Afghans in Britain have been left fearing for the lives of their families back home as the Taliban seized control of Kabul on Sunday, a charity has said.
The Afghanistan and Central Asian Association (ACAA) is based in Feltham, west London, and has been flooded with calls from concerned ex-pats over the weekend.
The charity’s legal and development coordinator Sheekeba Nasimi told the Evening Standard many Afghans living in the UK have been left “very scared” for their loved ones.
“I am receiving so many emails, so many calls every day from people about possible routes out of Afghanistan and how they can leave the country,” she said.
“For example, Canada have come up with a resettlement scheme and announced they are taking people but we just don’t know who is eligible to apply.
“There are real mixed emotions from people there. I spoke to a young lady and she doesn’t want to leave, she wants to finish her studies.
“She thinks what were all those sleepless nights for, why did I study for my exams if I now have to try to leave?”
Sheekeba has been working around the clock to offer help and advice to worried friends and relatives, some who have been unable to contact family members for weeks.
But, since the Taliban’s advance on Kabul over the weekend, there has been very little information for organisations like the ACAA to pass on.
A Taliban flag flies at a square in the city of Ghazni
She said: “People are not ready to move, despite not having perfect lives in Afghanistan, because it has all happened so fast.
“No one had expected each province to fall without a fight, they have taken over every single province so easily. I have a cousin in Nangarhar and he said the army has burnt their uniforms and are running around like headless chickens.”
The ACAA spoke to a British national in Kabul on Sunday who, despite being in possession of a UK passport, has been unable to leave the country.
All commercial flights out of Kabul International Airport have stopped.
The Refugee Council estimate there are as many as 300,000 Afghans living in the UK and many of the are concentrated in the capital, especially west London.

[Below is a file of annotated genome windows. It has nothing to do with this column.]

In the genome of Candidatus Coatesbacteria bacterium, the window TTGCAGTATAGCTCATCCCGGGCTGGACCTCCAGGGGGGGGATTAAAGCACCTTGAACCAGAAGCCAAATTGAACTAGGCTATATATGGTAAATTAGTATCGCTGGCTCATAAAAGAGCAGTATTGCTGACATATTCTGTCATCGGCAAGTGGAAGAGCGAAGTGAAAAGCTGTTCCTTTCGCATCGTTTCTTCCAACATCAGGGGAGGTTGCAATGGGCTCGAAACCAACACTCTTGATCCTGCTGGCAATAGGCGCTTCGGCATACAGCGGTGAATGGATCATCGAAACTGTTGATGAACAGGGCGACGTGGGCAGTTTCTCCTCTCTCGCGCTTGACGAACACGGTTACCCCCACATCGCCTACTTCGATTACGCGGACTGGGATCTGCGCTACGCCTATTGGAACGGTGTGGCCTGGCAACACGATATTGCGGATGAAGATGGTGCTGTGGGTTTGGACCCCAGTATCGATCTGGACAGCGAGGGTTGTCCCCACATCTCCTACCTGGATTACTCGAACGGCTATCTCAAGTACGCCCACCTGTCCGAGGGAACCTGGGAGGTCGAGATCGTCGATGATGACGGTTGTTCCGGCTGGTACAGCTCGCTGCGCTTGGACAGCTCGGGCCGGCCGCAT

But many have been left cut off from their loved ones back home and have been fearful about Taliban retribution against those who have worked for the likes of Britain and the US.
Sheekeba said: “I had a phone call yesterday from a woman who said her brother worked for the West and the Taliban sent him a letter. He was very scared because it basically said they were coming for him.
“When she asked him to send a photo he was too scared to do that - she was crying on the phone, saying I don’t know what to do.
“Her brother-in-law is missing. We had another call from a man who said he had fled to cities to hide in the mountains.”
For Sheekeba, the crisis in Afghanistan has a personal impact with many of her own family members, including her grandmother and cousins, still living in the country.
“I have family in Kabul and I haven’t had any contact in the last 24 hours but I spoke to my cousin a day ago,” she said.
“The only good thing is communication with Kabul is still OK but my father’s uncle live in another province and we can’t reach them at all.
“I can only see it getting harder. For example, I have aunties who are teachers and now they can’t go to school. I have young cousins, born in the past 20 years who have never known life under the Taliban.
“To them, they were just a story from our parents about what it was like, how bad it was - it is very depressing that those stories have now become their reality.”